12. Planning and Preparation: Teachers, students, and community members plan the learning and service activities, and address the administrative issues needed for a successful project. Students are planning their philanthropy projects in their groups with the advice of Betty Meriwether, who works to organize philanthropies.

  13. Students used Excel to chart price comparison of popsicles from different stores, and to track and graph daily and week sale totals.

  14. Action (Implementing the Service Activity): The “heart” of the project: engaging in the meaningful service experience that will help your students develop important academic and technological knowledge, skills, and attitudes that will benefit the community and the larger society.

  15. Reflection: Activities that help students understand the academic knowledge being applied, the technological skills being used, and the service-learning experience being gained and to think about its meaning and connection to them, their society, and what they have learned in school.

  16. Demonstration/Celebration: The final experience when students, community participants and others publicly share what they have learned, celebrate the results of the service project, and look ahead to the future.

  17. Humane Society

  18. Humane Society

  19. Student Suggestions

  20. Questions Given to Students 1) Which item has the smallest UNIT COST? 2) Which two items’ UNIT PRICE total $7.30?  3) What item has to closest UNIT PRICE to the mini rawhides 4) What item did we buy the most of and how much did we buy?   5) How much more money did we spend on canned dog food than canned cat food? 6) What item did we buy the least amount of and how much did we buy? 7) Why do you think we didn’t buy as many of the above item as everything else? 8) List at least three other items that should be considered to purchase for the humane Society that are not already included on the spreadsheet. 9) What two items did we spend about $600 on? 10) Change only the AMOUNT COLUMN to try to spend every penny of our $1,000 donation for the humane society. How much money did you have left over?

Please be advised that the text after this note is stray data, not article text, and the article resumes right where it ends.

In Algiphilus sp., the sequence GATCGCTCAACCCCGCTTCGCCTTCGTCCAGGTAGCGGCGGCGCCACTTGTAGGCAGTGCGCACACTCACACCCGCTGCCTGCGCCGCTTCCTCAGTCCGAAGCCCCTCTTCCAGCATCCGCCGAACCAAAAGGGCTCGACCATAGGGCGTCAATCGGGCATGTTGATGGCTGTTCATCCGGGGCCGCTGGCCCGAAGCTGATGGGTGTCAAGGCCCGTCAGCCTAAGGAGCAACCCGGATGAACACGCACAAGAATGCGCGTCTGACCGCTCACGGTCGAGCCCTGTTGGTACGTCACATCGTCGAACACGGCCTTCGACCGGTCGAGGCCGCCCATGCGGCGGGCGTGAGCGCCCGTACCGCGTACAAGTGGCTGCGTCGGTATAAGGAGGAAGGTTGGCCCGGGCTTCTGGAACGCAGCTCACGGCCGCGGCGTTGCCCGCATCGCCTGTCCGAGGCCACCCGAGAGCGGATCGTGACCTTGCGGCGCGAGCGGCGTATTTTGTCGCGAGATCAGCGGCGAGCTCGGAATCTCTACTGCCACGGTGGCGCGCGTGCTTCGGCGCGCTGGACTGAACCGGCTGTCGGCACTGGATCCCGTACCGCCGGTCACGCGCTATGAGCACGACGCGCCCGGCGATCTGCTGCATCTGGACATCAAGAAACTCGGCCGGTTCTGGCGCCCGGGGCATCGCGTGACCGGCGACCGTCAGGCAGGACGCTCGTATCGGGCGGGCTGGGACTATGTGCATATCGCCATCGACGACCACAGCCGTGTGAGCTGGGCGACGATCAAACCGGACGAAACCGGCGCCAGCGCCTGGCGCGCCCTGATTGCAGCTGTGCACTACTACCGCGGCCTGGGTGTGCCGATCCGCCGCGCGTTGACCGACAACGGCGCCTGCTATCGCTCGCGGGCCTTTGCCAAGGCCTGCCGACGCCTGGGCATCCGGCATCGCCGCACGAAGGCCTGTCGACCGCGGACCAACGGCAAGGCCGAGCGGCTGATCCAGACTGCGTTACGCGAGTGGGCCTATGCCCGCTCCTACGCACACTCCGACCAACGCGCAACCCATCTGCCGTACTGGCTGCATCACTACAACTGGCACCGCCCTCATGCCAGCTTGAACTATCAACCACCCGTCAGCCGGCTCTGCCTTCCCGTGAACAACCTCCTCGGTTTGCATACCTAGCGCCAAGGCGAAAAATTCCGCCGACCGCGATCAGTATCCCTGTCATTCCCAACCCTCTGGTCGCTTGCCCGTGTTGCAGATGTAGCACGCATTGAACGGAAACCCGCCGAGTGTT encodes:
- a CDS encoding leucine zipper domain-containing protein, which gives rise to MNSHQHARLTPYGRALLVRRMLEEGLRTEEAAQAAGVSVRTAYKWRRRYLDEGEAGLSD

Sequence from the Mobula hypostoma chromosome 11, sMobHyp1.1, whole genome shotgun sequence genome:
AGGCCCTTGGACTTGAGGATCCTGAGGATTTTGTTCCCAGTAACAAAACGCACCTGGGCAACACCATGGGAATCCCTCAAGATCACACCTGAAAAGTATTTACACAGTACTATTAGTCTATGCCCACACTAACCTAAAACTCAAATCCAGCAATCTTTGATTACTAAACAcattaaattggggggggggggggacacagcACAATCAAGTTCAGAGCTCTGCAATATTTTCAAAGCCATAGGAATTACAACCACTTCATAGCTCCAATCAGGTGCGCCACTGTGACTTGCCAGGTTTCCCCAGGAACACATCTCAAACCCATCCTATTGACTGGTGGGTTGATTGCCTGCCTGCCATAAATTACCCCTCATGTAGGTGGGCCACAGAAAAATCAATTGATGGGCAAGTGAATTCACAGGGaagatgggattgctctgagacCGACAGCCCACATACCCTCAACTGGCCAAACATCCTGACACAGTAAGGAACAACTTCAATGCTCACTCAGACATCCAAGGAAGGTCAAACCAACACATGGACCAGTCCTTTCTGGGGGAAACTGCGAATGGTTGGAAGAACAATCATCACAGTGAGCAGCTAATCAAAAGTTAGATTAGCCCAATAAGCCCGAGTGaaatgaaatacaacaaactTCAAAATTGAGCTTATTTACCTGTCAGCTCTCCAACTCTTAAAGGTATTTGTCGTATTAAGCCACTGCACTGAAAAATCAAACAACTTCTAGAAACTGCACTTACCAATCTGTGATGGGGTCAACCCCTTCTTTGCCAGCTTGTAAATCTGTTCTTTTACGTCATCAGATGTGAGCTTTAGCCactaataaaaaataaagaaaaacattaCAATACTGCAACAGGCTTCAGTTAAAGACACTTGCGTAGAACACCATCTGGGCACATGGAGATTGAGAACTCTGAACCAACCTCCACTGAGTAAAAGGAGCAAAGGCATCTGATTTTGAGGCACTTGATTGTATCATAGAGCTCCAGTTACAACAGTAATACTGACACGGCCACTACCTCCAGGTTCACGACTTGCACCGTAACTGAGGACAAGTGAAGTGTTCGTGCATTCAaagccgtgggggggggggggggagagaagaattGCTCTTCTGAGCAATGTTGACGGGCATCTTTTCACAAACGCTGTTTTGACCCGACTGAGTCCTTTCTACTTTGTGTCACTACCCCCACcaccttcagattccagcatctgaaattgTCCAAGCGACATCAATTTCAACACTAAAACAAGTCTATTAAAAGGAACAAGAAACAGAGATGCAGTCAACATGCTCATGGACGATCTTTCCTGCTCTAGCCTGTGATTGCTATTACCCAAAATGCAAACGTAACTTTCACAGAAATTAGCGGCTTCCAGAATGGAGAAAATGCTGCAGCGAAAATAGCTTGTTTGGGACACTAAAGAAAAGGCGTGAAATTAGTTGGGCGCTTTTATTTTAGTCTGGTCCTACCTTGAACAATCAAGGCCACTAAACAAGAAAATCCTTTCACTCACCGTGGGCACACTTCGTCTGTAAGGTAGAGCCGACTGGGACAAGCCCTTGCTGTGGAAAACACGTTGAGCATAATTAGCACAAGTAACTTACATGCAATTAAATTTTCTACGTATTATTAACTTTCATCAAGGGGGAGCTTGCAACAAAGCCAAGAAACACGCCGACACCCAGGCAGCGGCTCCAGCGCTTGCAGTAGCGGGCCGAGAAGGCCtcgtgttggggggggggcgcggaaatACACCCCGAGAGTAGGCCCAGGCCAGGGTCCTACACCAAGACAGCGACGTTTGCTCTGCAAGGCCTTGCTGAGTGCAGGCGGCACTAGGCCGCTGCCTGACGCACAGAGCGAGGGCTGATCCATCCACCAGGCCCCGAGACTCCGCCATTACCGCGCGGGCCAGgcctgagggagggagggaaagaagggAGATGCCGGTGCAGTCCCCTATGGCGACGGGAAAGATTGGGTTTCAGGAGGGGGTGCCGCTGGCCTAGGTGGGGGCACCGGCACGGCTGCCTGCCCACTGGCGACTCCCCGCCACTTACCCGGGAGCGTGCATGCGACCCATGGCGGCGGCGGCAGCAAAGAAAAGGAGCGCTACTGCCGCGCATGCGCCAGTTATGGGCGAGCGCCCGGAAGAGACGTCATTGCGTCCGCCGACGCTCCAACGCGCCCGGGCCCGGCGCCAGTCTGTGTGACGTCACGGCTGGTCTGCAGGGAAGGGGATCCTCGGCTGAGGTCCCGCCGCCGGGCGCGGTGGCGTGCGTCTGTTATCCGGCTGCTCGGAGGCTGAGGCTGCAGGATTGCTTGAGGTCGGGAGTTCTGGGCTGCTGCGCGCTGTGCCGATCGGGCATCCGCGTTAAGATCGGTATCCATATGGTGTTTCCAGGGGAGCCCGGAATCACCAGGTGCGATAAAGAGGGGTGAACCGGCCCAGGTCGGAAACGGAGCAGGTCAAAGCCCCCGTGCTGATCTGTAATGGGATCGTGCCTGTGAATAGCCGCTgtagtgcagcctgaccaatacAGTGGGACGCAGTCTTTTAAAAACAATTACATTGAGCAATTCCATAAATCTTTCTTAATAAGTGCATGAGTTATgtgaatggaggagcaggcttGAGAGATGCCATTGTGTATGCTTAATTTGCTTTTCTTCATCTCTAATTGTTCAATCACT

21. Donations to the Salvation Army

  22. Sample Spreadsheet

  23. Sample of Student’s Spreadsheet

  24. Questions to Extend Learning • Pretend the organization that was donating the $1,000 decided to double their donation. How many individuals would The Salvation Army now be able to assist with these basic items? • Using the spreadsheet, change the amount of toothpaste to 2 cases. What is the amount of this order? (Make sure to change the data back to the original number before moving to the next question) • Suppose you were to order 7 cases of combs. How does that increase change your pie graph? (Make sure to change the data back to the original number before moving to the next question) • When ordering soap, you learn that the manufacturer has included a 10% bonus in each box. How many extra bars of soap will you get? • Use the spreadsheet to change the amount in Units/Case. How many total units will you now receive? (Make sure to change the data back to the original number before moving to the next question) • Use the ‘auto sum’ tool to figure out the total number of products you will have once your order is placed. • Based on the graph titled, “Cost per Unit”, what item costs the most? Which costs the least? • What would the total cost be if you accidently ordered 3 times the amount of wash cloths? • How much over $1,000 would you be if you ordered 3 cases of Band-aids, instead of 1? • What would be the cost of deodorant if the case of deodorant went up to $75.99? How much would this put you over budget?

  25. Humane Society Spreadsheet Design

  26. Excel Graphs

  27. Questions to Extend Learning • Which item is the most expensive? • Which item is the least expensive? • About how many paper towel packages could you buy with $100? • About how much bleach could you buy with $100? • About how many Clorox wipes could you buy with $100? • About how much dish soap could you buy with $100? • About how much laundry detergent could you buy with $100? • About how many blankets could you buy with $100? • About how much cleaning spray could you buy with $100? • If you bought one of each item, would $100 be enough money? • Modify the spreadsheet so the total spent on the items matches $100.

  28. Google Forms How to Create a Google Form